The volumes of Andy Dalton coverage, opinion and analysis have already grown robust after three rollercoaster seasons, so it will be brief here.  Andy is a mid-level pro at his position and his strengths and limitations have been rigidly defined.  Seemingly, he has already maximized the majority of his potential and his overall career grade is shaping up somewhere in the B- range.  Perhaps a different offensive philosophy that removes some focus from Dalton by relying more on the run could help disguise some of his weaknesses, but a Drew Brees-like development for Andy Dalton now appears to be only fantasy.
The targets around him remain the source of intrigue for this offense.  It's like a finely crafted armchair, meticulously designed for a great quarterback to kick his feet up, win multiple Super Bowls and recline into the Hall-of-Fame, but somehow went to Dalton instead, whose feet don't touch the ground and seems adolescent when he sits in it.
One of the chair's legs is now Giovani Bernard, who is suddenly relied upon to change games with his rabbit-out-the-hat playmaking ability.  He was spectacular in his rookie season, but not dominant.  With all the razzle-dazzle he brings, he is not without cracks.  Perhaps it isn't his fault that he's hard to complete passes to.  The man can't help how short he is, hell, it's part of the reason the Bengals drafted him, but it complicates Andy Dalton's life when he throws to him.  I don't know how to fix this without blaming passing accuracy, but Gio dropped a few too, and his focus to look the ball all the way in to his hands may be lacking just enough to need some attention this spring and summer.
Another leg is, of course, the majestic A.J. Green. There is a shared sense that A.J.-despite putting up terrific number in his first three seasons-has yet to reach his ceiling.  There are times when he takes over games and his ability to make the difficult plays look routine is breathtaking and innate, yet he could still do more.
This line of thinking has a double edge, though.  In order to feed Green more, the others become less involved and some balance is sacrificed.  No one wants a chair that's got one fat leg and three skinny ones.  And like Bernard, Green too could still tighten his game up some.  He is graceful and elegant with terrific body control and fast-twitch muscle fibers, but there are times when his routes look lazy and his hands appear less than automatic.  While he doesn't need to be the brute-like receiver of say, Anquan Boldin or Brandon Marshall, perhaps adding ten pounds of muscle could help when freeing himself at the line of scrimmage, I'm not sure.  I don't think we need to see more A.J. Green catches, but I think we should see more efficiency when he is targeted.
The third leg, at least last year, was shared by the tight ends.  Tyler Eifert and Jermaine Gresham were used evenly and combined for over 80 catches.   With the topic of efficiency in mind, though, Gresham has proven to be a difficult player to rely on.  Without knowing the advanced statistics of what each scored on each play of the season, I can tell you that for yet another year, Gresham was called for too many penalties, dropped too many passes and fumbled too many times.  He is a physical monster who possesses each quality NFL teams desire, except concentration.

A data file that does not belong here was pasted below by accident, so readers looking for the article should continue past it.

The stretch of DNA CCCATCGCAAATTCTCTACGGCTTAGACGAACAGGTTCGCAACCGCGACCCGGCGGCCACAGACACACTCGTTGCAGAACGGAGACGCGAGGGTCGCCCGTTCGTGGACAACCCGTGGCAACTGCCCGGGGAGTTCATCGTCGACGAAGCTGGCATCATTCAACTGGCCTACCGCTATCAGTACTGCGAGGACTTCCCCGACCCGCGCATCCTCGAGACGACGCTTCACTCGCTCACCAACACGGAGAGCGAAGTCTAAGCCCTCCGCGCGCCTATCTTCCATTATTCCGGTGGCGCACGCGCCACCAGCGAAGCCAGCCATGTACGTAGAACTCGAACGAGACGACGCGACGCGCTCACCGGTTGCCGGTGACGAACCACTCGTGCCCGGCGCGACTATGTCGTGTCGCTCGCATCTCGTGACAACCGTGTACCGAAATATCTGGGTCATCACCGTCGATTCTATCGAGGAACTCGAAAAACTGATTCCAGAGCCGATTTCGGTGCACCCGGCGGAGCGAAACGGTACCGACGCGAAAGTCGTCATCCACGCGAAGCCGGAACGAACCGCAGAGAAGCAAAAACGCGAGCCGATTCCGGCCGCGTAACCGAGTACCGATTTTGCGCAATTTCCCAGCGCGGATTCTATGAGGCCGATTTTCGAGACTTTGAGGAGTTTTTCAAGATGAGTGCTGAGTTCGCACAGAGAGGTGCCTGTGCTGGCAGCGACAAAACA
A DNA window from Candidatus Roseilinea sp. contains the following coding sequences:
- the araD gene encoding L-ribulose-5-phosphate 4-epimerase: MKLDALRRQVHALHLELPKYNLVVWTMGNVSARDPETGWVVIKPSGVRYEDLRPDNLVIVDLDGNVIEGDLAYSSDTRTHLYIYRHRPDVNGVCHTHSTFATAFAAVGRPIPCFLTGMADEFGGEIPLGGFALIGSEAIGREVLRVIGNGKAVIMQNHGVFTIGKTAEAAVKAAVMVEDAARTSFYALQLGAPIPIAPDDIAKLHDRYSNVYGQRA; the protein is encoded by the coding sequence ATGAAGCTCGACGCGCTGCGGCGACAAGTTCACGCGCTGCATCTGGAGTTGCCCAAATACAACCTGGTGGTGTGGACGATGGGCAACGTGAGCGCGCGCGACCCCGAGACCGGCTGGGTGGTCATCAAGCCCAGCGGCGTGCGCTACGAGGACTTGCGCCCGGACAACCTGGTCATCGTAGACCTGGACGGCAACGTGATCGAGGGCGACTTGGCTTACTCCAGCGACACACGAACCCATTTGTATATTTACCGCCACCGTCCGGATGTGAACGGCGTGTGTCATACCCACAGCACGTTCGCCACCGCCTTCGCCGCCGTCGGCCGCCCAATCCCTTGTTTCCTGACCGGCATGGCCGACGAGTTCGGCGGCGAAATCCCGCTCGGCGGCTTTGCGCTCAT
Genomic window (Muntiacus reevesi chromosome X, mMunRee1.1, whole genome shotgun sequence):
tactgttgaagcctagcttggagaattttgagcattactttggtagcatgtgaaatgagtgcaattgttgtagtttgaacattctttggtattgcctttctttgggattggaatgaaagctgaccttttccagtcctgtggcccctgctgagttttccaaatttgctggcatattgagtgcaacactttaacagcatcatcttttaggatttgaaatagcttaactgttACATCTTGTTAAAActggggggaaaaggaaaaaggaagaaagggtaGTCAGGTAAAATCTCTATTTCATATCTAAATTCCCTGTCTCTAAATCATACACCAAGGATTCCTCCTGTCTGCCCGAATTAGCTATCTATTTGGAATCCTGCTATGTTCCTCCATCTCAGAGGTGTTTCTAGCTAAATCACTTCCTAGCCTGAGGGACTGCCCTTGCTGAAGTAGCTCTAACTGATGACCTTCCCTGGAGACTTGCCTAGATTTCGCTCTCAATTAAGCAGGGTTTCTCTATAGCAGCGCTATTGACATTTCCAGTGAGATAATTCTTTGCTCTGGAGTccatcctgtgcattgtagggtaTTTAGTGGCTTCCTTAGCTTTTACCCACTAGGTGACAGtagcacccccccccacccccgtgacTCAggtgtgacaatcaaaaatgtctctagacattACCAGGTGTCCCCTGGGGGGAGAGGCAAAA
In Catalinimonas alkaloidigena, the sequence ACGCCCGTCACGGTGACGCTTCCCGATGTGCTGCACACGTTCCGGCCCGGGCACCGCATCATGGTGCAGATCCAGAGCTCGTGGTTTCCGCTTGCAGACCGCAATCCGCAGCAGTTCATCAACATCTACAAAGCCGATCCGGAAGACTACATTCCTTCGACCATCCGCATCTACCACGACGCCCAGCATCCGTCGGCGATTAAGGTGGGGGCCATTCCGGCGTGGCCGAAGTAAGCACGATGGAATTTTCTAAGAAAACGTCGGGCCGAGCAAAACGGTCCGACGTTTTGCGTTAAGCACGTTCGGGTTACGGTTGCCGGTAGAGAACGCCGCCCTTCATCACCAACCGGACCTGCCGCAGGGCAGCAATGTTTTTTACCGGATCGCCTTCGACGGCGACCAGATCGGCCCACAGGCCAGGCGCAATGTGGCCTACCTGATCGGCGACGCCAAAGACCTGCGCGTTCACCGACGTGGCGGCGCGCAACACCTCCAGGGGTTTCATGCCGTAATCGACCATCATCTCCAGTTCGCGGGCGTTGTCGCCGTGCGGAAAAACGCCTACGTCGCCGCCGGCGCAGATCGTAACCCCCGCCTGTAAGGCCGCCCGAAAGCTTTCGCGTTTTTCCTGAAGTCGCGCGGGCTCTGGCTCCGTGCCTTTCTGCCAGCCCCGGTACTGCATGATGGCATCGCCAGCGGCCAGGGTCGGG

Because of this, and because each are first-round picks, Eifert should garner more focus in the passing game and Gresham should be limited to more of a blocking role at this point in his Bengals career.  We saw Eifert's ability to come down with the jump ball during his touchdown catch in Detroit.  He did this consistently at Notre Dame and should be given more of these chances.  He was drafted for his hands, explosiveness, and intelligence-exactly the qualities that are keeping Gresham from being great (though he can be explosive at times).  Eifert should become his own chair leg to this offense in 2014.
The last leg is always the offensive line.  This one was not only reliable, it actually strengthened when its best player moved spots.  The shift from left tackle to left guard for Andrew Whitworth not only showed his versatility and professionalism, but also reinforced my opinion that he is a better guard than tackle.  Whitworth is a top-notch tackle, don't get me wrong, but his ability to be a pulling guard is perfect for his size and foot speed.  The future of Anthony Collins with the Bengals is unclear at the moment-he may out-price the team on the free-agent market-so drafting a left tackle early and keeping Whit at guard feels like a Bengals move, and a sensible one at that.  I still harbor concerns about Kyle Cook's durability and longevity and would like to see the club address the position's future sooner than later, but the unit remains one of the league's best and is coached by one of the team's mainstays in Paul Alexander.
There are of course others that make up the chair, and outside of BenJarvus Green-Ellis, I was pleased and approved of how often they were used.  With Marvin Jones establishing himself as a viable number-two, the receiver pecking order seems to have worked itself out.  I am perhaps in the minority, if not alone, in thinking that Green-Ellis should have been leaned on more down the stretch of last season.   While he provides little in the way of fireworks, his drought-horse approach works in the winter elements and wears down opposing defenses while stabilizing an otherwise volatile offense.
Perhaps Hue Jackson will perform some alterations to the piece that make Andy Dalton more comfortable in it.  Perhaps the soles of Dalton's feet will next year rest squarely on the ground rather than dangle idly as he takes control of his team.  Or perhaps the natural patina, worn from use, must first appear on the chair before it is perfect.   I haven't sat on anything like it, so I would have no idea, but I will keep a close eye on it, standing outside the window.
Mojokong-crafter of literary furniture.